Influencer Marketing

Well, it’s upon us.  The latest, greatest magical technique to sharpen our marketing efforts and bring customers to our doors in droves.

No more worrying about “the marketplace.”  Now we can focus on specific individuals or specific groups of individuals.  These people “influence” – i.e., help determine – what and why everyone else buys.  So, the theory goes, if we can get them behind our products/services, the road to increased sales, dominating market share, and never-ending profitability will be easy sledding.

Sure.

Haven’t we heard these promises before?  How many times have they come true?

So let’s take a quick look at the reality behind the hype.

The concept behind influencer marketing is not new.  Advertising has been using it as long as there has been advertising.  This is the underpinning behind celebrity endorsements or behind radio and TV advertising using recognizable actors’ voices and voice-overs.  This is the rationale behind doing press releases and trying to get media interviews.  It is not simply a matter of greater exposure; it is the implied endorsement a company gets from being written up in an article or interviewed as an expert in a field.

What is new is the attempted granularity of this new “influencer marketing,” the premise that the influencing relationship will be at once more personal and, therefore, more powerful.

And how will we identify these people?

How else?  We will start with social media:  identifying those people with the largest followings, the most connections and likes, the highest Klout or Kred scores.  Indeed, there are dozens of firms offering “online influence measurement” using these criteria.

Unfortunately, there is a problem with these measurements.  They are virtually meaningless.  You can buy followers; but that doesn’t mean you influence them.  There are “like” exchanges for Facebook; but those “likes” have nothing to do with whether anyone cares what you say.  The number of people on LinkedIn who assiduously search for new connections in order to reach the magical (and meaningless) 500 are too many to count.  How influential do you think they really are?  And no one with any social media savvy takes Klout or Kred scores at face value; to put it gently, their algorithms are wonky and seem unrelated to any identifiable rational criteria.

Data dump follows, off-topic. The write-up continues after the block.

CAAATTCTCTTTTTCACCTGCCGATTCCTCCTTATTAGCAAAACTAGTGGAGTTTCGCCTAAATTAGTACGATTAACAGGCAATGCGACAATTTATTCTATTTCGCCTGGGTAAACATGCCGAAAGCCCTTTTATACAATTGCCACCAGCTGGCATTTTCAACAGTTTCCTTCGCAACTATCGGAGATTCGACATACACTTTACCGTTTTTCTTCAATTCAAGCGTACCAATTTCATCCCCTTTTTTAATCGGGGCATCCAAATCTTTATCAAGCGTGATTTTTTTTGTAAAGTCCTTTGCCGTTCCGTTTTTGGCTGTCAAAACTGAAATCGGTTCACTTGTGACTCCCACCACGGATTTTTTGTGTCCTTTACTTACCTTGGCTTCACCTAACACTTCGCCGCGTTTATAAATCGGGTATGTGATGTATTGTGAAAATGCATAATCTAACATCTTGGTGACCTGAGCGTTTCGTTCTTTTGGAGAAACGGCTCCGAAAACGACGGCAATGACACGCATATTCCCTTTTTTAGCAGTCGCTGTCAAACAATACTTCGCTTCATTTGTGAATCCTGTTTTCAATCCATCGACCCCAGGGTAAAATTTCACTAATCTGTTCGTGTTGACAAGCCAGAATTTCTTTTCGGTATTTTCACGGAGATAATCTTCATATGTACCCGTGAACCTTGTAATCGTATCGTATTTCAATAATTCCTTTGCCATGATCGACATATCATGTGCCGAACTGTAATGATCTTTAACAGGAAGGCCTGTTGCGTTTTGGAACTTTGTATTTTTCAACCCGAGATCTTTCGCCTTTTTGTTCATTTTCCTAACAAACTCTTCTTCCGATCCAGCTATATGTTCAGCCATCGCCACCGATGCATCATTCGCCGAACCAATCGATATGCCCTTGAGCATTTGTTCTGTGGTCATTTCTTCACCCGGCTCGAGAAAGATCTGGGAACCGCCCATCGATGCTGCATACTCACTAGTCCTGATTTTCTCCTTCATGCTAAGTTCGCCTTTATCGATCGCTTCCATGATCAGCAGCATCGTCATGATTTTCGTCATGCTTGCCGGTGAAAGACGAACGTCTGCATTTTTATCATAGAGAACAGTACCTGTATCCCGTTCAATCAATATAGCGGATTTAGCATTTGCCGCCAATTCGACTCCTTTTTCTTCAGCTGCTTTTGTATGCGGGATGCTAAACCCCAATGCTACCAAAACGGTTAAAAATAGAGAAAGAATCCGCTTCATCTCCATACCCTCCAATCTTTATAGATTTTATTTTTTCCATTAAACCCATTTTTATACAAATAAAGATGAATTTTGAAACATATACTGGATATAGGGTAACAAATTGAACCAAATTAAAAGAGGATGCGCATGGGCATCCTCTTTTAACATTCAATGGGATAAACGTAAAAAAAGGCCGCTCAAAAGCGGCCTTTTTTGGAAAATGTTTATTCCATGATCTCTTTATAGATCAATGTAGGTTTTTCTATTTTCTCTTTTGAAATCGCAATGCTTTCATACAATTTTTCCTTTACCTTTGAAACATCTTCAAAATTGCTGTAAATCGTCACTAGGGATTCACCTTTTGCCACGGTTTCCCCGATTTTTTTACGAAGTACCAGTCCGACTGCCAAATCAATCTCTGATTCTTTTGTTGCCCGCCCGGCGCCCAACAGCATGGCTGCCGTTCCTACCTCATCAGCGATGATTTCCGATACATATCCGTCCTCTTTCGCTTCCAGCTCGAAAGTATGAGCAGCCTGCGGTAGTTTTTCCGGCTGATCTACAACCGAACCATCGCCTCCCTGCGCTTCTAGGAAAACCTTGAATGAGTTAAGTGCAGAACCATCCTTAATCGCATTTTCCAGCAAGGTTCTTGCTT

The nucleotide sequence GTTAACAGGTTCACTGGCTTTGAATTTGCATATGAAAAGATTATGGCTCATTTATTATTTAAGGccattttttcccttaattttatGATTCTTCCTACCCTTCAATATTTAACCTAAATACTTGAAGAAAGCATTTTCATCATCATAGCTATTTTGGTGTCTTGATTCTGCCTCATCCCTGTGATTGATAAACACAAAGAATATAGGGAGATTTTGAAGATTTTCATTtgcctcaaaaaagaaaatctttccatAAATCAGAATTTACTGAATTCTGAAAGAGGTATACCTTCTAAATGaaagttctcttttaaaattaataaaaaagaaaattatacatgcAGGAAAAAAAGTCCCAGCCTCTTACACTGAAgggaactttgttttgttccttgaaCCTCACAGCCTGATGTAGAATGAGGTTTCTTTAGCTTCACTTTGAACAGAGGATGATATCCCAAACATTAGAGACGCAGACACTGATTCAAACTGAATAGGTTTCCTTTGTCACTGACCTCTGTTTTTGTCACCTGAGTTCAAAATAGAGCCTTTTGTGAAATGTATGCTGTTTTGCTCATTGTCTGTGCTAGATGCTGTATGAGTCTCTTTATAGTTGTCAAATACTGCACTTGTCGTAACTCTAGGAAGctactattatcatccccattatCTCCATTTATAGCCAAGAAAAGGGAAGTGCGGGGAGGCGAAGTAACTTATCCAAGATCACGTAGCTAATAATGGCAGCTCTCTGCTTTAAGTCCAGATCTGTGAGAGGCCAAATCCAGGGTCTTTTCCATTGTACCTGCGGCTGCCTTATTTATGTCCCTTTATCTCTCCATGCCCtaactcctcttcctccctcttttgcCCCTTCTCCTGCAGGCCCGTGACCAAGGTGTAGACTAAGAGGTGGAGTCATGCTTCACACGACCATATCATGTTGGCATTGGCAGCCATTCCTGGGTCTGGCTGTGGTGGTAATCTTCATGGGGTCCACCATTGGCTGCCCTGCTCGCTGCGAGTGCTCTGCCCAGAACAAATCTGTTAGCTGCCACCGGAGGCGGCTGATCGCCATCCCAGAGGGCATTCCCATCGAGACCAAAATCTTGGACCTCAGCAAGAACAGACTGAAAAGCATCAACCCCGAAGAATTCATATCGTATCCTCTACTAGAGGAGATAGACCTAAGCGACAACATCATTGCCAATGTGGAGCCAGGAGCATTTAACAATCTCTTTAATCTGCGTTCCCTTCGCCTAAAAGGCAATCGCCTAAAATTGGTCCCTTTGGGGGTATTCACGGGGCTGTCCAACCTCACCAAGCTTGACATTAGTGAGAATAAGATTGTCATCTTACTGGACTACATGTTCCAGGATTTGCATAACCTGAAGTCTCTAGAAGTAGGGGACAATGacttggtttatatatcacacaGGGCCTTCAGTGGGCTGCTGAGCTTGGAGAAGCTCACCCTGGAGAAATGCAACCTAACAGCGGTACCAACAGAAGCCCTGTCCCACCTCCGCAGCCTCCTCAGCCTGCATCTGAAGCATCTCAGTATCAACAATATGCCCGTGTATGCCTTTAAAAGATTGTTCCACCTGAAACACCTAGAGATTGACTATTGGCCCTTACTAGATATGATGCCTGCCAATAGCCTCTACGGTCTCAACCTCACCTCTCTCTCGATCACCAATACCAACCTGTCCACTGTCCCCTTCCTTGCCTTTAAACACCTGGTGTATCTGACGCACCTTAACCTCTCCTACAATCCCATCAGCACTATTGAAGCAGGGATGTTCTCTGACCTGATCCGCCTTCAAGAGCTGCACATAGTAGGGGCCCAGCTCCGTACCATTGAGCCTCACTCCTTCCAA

Then, once you’ve got this dicey data, you are supposed to attempt to influence the “influencers.”

Okay, okay, there is a glimmer of sanity peeking through these discussions.  Critics of this approach argue against an all on-line emphasis on influencers.  They suggest that influencers, particularly for high value B2B purchases, include consultants, regulators, financiers, user communities, etc.

So we are back to square one.  What’s new here?

For all the talk about influencers, “influencer ecosystems,” which type of influencers influence at which stage of the buying process, the new language does not change the old reality.  Buying decisions are based on a complex series of values and tangible and intangible perceptions of good:  the economy, the industry, the company or individual need, etc. – and the reputation of the product and company in the marketplace.

We need to remember – sexy jargon to the side – the more time and resources we spend tracking down and “selectively targeting” influencers, based on their individual “profiles of influence,” the less time and resources we have to spend on the actual customers and prospects.

Where do you think your time would be better spent?

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